Bihar lesson for Bengal liberation
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- Published 22.05.11
|Upen Biswas. Telegraph picture|
Patna, May 21: Fodder scam buster Upen Biswas, now a minister in Mamata Banerjee’s cabinet in Bengal, had a desire to contest from a seat in Bihar where he had waged a crusade against corruption, laying the foundations for an upheaval in the state’s politics over a decade ago.
“I would have loved to get an address in Patna and contest elections from a Bihar seat had chief minister Nitish Kumar’s party offered me a ticket,” Biswas, the backward classes welfare minister in Bengal, told The Telegraph in an exclusive interview over phone from Calcutta today.
Bihar had pitchforked Biswas to the national limelight when he doggedly pursued the Rs 950-crore fodder scam cases against Lalu Prasad, then the mightiest of chief ministers in India, and other political heavyweights in the mid-nineties. “I was working as a CBI investigator totally cut off from the people and politics then. But it is hard to forget the way the Bihar people stood behind me,” the former top cop said.
Biswas, who, as the then CBI joint director, was in charge of the fodder investigation, recalled one such incident. “My phone rang at 1am. I was initially upset to hear the phone ring at such an odd hour. But as I answered the phone, the caller said that he and hundreds of others had just offered holy Ganga water at the Shiva temple at Deoghar (in united Bihar then) praying for my safety and security.”
“I was simply overwhelmed at the manner in which the people prayed for my safety. They obviously wanted their state to come out of the vice-like grip of corrupt leaders and officials and they wanted me to continue with my investigations,” Biswas said.
Biswas recalled that he and his family had got threat calls during his stint in the state. “The incident goaded me to carry on with my work with more determination,” he said.
The former professor of sociology who specialised in criminology before joining the IPS described the war on the fodder scam and the people’s overwhelming support to it as the agent of social change. “Some sections did not realise at that time that the investigation in the mega scam involving the Bihar rulers was working as the agent of social change. It takes time for social change to be visible on the ground,” he said.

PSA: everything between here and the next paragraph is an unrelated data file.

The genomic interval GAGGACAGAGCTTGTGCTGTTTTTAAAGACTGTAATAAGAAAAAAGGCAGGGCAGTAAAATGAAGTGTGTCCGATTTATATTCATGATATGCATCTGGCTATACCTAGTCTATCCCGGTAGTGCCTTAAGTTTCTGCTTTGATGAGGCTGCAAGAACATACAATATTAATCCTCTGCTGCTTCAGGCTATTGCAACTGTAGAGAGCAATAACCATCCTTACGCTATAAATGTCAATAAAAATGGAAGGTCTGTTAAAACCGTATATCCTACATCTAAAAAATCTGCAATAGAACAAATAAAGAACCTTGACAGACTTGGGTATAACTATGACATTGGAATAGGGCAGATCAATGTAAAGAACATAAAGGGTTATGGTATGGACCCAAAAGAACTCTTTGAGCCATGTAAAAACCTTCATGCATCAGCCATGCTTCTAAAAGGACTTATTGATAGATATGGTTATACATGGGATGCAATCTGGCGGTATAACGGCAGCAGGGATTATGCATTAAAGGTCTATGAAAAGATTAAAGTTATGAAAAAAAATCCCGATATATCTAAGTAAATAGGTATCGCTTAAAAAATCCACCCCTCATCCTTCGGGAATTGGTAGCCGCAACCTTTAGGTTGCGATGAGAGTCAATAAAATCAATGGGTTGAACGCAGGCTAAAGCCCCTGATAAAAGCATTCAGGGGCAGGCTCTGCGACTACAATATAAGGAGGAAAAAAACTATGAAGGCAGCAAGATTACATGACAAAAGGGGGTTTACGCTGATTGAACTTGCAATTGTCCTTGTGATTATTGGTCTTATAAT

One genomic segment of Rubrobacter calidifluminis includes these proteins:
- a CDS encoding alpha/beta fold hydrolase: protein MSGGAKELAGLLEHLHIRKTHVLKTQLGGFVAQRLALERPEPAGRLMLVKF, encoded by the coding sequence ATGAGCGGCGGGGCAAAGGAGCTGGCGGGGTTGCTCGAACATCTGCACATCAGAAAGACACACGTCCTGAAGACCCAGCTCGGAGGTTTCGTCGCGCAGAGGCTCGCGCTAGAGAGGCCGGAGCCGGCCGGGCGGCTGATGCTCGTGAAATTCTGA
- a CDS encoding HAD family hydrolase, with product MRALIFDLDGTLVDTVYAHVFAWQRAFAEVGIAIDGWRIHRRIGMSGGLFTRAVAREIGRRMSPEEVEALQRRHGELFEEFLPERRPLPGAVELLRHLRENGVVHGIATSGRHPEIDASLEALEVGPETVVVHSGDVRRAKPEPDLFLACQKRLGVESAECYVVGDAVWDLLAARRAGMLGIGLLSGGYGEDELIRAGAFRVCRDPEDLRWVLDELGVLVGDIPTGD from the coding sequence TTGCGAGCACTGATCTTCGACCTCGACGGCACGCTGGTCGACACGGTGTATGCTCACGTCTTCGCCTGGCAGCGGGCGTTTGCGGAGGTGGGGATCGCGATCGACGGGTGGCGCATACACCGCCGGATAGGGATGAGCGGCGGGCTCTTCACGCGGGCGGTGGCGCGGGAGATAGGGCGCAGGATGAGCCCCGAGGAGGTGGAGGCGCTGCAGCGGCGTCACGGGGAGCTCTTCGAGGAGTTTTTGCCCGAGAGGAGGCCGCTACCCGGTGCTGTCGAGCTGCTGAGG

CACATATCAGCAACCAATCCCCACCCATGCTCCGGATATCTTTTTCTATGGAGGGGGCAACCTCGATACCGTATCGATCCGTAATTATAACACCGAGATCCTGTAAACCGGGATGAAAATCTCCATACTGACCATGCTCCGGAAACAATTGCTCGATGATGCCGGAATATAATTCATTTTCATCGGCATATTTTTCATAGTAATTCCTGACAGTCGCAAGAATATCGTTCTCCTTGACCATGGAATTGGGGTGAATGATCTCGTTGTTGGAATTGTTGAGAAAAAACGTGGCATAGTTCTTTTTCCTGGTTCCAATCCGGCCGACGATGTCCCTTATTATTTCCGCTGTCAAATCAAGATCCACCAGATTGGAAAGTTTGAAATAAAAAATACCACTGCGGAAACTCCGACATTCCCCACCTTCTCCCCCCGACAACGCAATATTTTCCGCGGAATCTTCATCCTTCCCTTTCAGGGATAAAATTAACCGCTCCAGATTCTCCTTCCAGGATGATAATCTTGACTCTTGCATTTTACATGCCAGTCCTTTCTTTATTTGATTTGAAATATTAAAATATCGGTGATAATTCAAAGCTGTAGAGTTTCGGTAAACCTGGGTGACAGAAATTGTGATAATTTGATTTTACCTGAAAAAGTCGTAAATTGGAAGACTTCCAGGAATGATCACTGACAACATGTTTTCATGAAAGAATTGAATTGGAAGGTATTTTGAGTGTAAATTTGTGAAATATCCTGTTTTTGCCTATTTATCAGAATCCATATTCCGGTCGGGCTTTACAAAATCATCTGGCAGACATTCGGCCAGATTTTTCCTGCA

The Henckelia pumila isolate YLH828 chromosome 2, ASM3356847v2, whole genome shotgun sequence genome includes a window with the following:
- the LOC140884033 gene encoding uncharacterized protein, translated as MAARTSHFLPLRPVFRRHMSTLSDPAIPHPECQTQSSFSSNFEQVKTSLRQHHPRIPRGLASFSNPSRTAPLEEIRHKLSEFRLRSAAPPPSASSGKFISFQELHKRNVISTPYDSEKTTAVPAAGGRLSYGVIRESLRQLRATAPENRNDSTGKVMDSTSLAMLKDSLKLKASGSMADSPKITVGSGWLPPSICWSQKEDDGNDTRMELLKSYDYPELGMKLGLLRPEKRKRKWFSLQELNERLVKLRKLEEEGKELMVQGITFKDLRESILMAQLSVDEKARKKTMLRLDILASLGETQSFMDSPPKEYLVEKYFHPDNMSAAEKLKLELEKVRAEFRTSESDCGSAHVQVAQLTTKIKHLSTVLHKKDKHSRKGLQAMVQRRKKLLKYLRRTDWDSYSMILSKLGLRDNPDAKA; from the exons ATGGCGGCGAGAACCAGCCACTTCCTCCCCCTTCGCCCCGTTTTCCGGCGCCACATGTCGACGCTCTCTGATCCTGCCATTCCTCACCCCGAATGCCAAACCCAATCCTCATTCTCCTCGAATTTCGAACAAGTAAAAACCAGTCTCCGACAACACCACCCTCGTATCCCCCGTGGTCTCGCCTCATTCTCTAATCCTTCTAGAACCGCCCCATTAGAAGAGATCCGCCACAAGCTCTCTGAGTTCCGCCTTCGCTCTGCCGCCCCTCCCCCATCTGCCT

Driving his point home, Biswas said: “Social change takes place slowly. But when it takes place, it is irreversible. See the case of Bengal. Social change began slowly but took the shape of a tornado.”
Asked how he would live as an “uncompromising crusader against corruption” in the “murky world of politics”, Biswas said: “I am a stickler for the task assigned to me. I will simply not tolerate any corrupt official in the department I run. Corrupt officials simply cannot work for the poor.”
“In fact, I made corruption a poll issue in Bagda (the constituency from where he won). At the very outset I asked the corrupt and criminals not to vote for me. You can hear my campaign speech. I clearly said that the corrupt and criminals should never press the button in my favour for the first thing I will do after winning is to weed them out,” he said.
Biswas’s experiment in Bihar had convinced him that 70 per cent of the people in any society were honest. “Seventy per cent of voters in Bagda were sufficient to send me to the portals of Writers’ Buildings (the Bengal secretariat),” Biswas said. “I spent only my last month’s pension in my campaign. The people took care of the rest of the expenses.”
Biswas described Mamata too as a “crusader” who carried out a long struggle to “liberate” Bengal from the 34-year-old rule of the Marxists.
“See, liberating Bihar was a bit less tricky as it was ruled by a set of persons (Lalu Prasad and company) who stood exposed in the eyes of the people. But only a true crusader could have liberated Bengal, which was in the grip of organised and functional anarchy,” the former officer said.